RRSP Deadline is fast approaching

Every year, Canadians go through a financial ritual – the RRSP season.  In the first 60 days of the year, Canadians can make contributions to their RRSPs and use these contributions as tax deductions for their previous years tax return which has to be filed by April 30th.

In most years the RRSP deadline falls on March 1st  (March 3rd for 2014).  The exception happens every four years in a leap year where the RRSP deadline happens on February 29th.  Here are some leap years past and present – 2008, 2012, 2016, 2020, 2024, 2028.

Timeless RRSP tips for last minute contributors

As the RRSP deadline looms, here are few RRSP tips for the last minute contributors:

  1. Don’t make rash investment decisions.  If you are not sure what to invest in, don’t feel pressured to make a long-term investment decision in a rushed manner.  Instead, put the money into a high interest savings RRSP account but be sure to get the RRSP invested once you’ve had more time to research your options.  If you have an investment plan, strategy or Investment Policy Statement, you can just invest the contribution as per the plan.  When you are ready, here’s an article with some of my top timeless investment tips for RRSPs
  2. Should you make it a spousal contribution?  If you have a spouse, your contribution can either go into your personal RRSP or a spousal RRSP.  If the contribution goes to a spousal RRSP, you will still get the tax deduction but your spouse will pay the tax when they withdraw the money from the spousal RRSP.  It’s important to be aware of the spousal attribution rules within the first three years of any spousal contribution.  with new pension splitting rules introduced in 2007, some have questioned whether spousal RRSPs still make sense.
  3. Watch your marginal tax bracket.  One of the biggest benefits of contributing to a RRSP is the tax deduction equal to the contribution amount.  If you want to truly understand the benefit of the tax deduction you need to know your marginal tax rate and how much of a contribution might bring you down to the next tax bracket. Making proper RRSP decisions is all about understanding my one formula approach to RRSPs.
  4. Buy your losers.  It’s human nature to love your winning investments and hate your losers.  As a result, most people are inclined to sell low (losers) and buy high (more winners) which is to opposite strategy to logic – buy low, sell high.  This strategy of keep your winners and sell your losers may be the wrong approach.  Before you dump your losers, consider why they lost.  Sometimes good quality investments go down which makes drops in value great buying opportunities.
  5. You can defer the deduction.  When you contribute to a RRSP, you do not have to use the deduction right away.  In fact, if you think your income might be higher and potentially be in a higher tax bracket next year, you may want to use the deduction in the future year instead of this year.  I have seen some people defer the contribution only to forget about it later or spend the money.  Make the contribution and save the deduction for the future.
  6. Should you borrow to buy RRSPs?  RRSP loans have been around for a long time and I have nothing against them if they are paid back within a reasonable amount of time.  The problem today is people are taking longer to pay these loans off and the interest on the loans (which is not tax deductible) is offsetting the benefit of the tax deduction in the first place.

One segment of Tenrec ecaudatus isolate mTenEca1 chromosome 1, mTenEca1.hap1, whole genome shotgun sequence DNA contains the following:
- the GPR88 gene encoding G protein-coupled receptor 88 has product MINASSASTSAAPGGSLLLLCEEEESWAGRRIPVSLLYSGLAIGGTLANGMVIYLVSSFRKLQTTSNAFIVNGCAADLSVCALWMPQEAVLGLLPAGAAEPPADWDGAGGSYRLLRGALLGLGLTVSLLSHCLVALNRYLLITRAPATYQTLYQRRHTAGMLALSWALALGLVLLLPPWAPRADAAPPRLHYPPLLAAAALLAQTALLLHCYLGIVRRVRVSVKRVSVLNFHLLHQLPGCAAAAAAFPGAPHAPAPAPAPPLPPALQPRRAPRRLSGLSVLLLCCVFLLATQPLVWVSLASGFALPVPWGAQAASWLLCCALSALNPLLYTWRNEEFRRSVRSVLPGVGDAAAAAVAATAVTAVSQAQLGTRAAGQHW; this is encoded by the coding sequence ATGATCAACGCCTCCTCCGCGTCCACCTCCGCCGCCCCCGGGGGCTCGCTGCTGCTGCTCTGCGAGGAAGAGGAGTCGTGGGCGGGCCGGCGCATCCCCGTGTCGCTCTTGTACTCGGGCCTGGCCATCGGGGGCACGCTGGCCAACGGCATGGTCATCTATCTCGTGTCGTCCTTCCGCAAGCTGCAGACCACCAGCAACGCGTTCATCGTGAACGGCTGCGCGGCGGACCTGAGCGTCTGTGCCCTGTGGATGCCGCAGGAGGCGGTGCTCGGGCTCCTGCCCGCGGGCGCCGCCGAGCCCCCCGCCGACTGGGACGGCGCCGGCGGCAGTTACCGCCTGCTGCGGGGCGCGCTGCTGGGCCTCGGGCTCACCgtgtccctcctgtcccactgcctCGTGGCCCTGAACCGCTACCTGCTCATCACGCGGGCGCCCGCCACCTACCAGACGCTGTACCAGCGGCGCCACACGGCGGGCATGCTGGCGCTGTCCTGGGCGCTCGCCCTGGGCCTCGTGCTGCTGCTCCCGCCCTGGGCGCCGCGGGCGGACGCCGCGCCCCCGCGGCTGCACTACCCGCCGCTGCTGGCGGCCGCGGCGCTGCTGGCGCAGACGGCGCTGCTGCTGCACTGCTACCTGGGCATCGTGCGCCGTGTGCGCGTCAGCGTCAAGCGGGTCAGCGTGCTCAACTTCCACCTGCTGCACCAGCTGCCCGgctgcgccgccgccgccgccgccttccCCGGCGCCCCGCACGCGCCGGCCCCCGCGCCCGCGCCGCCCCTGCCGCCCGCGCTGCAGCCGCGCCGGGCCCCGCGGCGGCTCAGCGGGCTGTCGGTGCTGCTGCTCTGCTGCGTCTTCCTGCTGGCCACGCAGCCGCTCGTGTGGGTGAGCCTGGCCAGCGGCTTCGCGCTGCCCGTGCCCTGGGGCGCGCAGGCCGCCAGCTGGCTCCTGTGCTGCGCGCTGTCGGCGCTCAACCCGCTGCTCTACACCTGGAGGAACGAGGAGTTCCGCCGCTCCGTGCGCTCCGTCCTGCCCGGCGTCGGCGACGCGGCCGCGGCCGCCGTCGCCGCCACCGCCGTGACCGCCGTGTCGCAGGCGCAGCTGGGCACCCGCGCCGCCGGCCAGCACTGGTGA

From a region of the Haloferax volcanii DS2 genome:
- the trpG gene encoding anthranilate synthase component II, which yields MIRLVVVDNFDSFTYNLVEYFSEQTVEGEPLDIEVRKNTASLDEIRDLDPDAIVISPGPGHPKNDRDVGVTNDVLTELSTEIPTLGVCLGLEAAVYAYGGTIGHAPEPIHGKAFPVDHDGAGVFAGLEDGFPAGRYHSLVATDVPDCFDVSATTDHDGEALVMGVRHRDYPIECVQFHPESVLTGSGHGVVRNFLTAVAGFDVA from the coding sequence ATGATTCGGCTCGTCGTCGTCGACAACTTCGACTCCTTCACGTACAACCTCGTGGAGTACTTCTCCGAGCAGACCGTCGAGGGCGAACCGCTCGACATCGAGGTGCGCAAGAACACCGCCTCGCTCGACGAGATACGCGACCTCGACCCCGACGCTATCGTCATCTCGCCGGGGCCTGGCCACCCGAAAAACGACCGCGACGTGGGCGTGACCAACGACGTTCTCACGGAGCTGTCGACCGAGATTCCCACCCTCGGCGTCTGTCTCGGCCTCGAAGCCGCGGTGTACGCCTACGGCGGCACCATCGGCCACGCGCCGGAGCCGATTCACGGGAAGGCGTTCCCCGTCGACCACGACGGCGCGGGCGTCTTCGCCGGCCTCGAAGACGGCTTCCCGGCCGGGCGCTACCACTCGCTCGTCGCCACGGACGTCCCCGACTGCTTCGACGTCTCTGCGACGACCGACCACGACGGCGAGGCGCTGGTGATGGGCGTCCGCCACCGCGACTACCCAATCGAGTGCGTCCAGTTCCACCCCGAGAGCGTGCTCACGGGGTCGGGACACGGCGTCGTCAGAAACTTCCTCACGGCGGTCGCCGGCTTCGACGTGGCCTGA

7. Develop a RRSP contribution strategy.  We live in a busy world where more and more things seem to be last minute.  Instead of making RRSP contributions near or at the RRSP deadline, consider developing a RRSP contribution strategy.  Make contibutions automatic.  If you have a group RRSP plan through work, take advantage of the convenience, the employer matching and lower fees.  If you don’t have a plan through work, set up an automatic deduction from your bank account.  Pay yourself first will pay off over the long run!

Time is ticking away as we head towards the RRSP deadline so use these 7 timeless RRSP tips for the last minute RRSP contributors wisely.

For more information on RRSPs, check out my RRSP Online Guide.  It’s packed full of information to make great RRSP decisions.

Written by Jim Yih

Jim Yih is a Fee Only Advisor, Best Selling Author, and Financial Speaker on wealth, retirement and personal finance. Currently, Jim specializes in putting Financial Education programs into the workplace.For more information you can follow him on Twitter @JimYih or visit his other websites Group Benefits Online and Advisor Think Box.

2 Responses to RRSP Deadline is fast approaching

  1. Hi Jim,

    Appreciate your insight! I’m recently out of debt, and am currently focusing on building an Emergency Fund in my TFSA. I have 10% of each paycheque going into a standard RSP Savings Account, but I haven’t ventured out into the Mutual Fund game just yet. Definitelyin 2013!

  2. The deferring deduction tip is very important. Most people seem to think you have to claim the tax refund the same year you contribute. But if you’re in a low tax year (e.g. still have tuition credits etc to claim; off on maternity or parental leave) you might do well to wait to claim the deduction, even though it’s good to have the money in there earning tax-free dollars. Also, if you know you’re going to be in a much higher tax year a couple of years from now, it’s worth delaying the claim. For instance, you might have a large deferred bonus coming up.

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